- Employee Retention
- Job Satisfaction
- Employee Well-being ― it illustrates the balance between work and life
- Workplace Diversity
- Profit Margin
- Growth Rate
- Customer Satisfaction, and
- Gender Balance.
We recommend using visual aids such as infographics when incorporating statistics into your presentation. Infographics are easier to recall, increasing knowledge retention rates. Another benefit is they simplify complex ideas like statistics into digestible chunks. Besides, they’re visually appealing and spark the audience’s curiosity.
3. History of the Company
You want to be as brief as possible when presenting the company’s history. Here are a few points to keep in mind when presenting this part:
- Briefly discuss what your company does and what services they give their clients. For example, if you’re a marketing agency, you might begin with,”X Marketing Agency specializes in advertising and selling products.”
- Make sure you illustrate your company’s ability to meet its consumer’s needs.
- Add character to your company by giving a brief biography of the founders.
- State and explain the core values of your organization.
- Include significant events and milestones.
- Use anecdotes. What better way to talk about your company’s history than by telling a short story?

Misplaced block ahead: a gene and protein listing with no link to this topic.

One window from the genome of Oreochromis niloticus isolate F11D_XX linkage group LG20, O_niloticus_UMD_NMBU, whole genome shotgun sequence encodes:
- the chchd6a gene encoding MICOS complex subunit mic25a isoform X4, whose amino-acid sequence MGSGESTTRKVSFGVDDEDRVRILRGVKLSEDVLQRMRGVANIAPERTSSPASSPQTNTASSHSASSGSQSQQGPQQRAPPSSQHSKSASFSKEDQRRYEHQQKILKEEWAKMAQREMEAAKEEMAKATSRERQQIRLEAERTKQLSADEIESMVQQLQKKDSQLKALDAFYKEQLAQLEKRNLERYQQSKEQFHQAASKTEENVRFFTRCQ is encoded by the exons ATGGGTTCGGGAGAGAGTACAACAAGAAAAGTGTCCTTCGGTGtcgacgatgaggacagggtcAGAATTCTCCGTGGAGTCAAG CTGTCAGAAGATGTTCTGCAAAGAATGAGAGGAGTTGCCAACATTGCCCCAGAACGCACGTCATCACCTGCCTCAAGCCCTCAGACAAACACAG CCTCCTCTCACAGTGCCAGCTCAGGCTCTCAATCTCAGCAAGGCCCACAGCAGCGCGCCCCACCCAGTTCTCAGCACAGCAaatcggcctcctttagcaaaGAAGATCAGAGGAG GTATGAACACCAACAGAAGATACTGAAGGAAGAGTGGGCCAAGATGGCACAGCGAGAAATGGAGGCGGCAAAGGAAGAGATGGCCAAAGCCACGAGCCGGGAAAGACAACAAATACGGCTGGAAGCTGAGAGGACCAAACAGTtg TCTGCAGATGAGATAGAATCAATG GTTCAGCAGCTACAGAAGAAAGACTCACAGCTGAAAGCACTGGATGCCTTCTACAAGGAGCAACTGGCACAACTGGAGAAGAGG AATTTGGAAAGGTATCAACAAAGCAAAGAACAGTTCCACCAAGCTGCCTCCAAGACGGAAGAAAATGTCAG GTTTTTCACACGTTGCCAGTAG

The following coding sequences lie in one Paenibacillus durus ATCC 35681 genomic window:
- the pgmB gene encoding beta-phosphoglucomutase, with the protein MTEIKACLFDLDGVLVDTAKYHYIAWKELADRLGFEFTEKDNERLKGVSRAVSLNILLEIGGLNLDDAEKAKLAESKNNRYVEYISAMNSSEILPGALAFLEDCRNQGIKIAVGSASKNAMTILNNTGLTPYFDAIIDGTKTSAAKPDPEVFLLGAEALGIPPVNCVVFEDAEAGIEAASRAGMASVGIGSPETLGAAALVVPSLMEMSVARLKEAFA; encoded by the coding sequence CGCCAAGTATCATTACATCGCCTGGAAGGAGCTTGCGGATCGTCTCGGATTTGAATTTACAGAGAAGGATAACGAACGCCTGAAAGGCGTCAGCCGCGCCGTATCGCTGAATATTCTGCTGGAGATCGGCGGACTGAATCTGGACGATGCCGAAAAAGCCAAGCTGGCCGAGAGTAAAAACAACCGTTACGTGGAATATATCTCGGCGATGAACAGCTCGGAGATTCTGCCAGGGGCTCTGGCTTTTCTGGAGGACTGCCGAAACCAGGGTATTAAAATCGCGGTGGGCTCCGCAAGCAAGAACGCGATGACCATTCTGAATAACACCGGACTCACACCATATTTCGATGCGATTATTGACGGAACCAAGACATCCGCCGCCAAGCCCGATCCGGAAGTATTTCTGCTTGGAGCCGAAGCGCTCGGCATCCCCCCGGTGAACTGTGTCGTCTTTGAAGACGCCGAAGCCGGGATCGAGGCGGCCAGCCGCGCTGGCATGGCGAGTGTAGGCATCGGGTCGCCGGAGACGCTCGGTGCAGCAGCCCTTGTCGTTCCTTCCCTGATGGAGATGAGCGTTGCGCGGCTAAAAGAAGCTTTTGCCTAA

- Make it informative by giving facts and statistics about your growth.
- Share information about past projects and clients. It’ll make the recruit even more motivated to be a part of your team.
- A few testimonials or reviews won’t hurt. In fact, they’re an asset to your company’s credibility and overall image.
4. Mission Statement
Your company’s mission statement is a summary of your vision. It illustrates the primary goal and values of your corporation. A mission statement also gives the company and the employees a sense of purpose. Lastly, it creates a vision for its future―almost like a sneak peek into the coming years.
5. Company Values
Company values paint an accurate description of how we treat each other at the workplace. More importantly, they determine what kind of culture will exist in a company. They promote teamwork and set a precedent for the recruit to relate to their colleagues.
Furthermore, they give the newbie insight into the general atmosphere of their new work environment.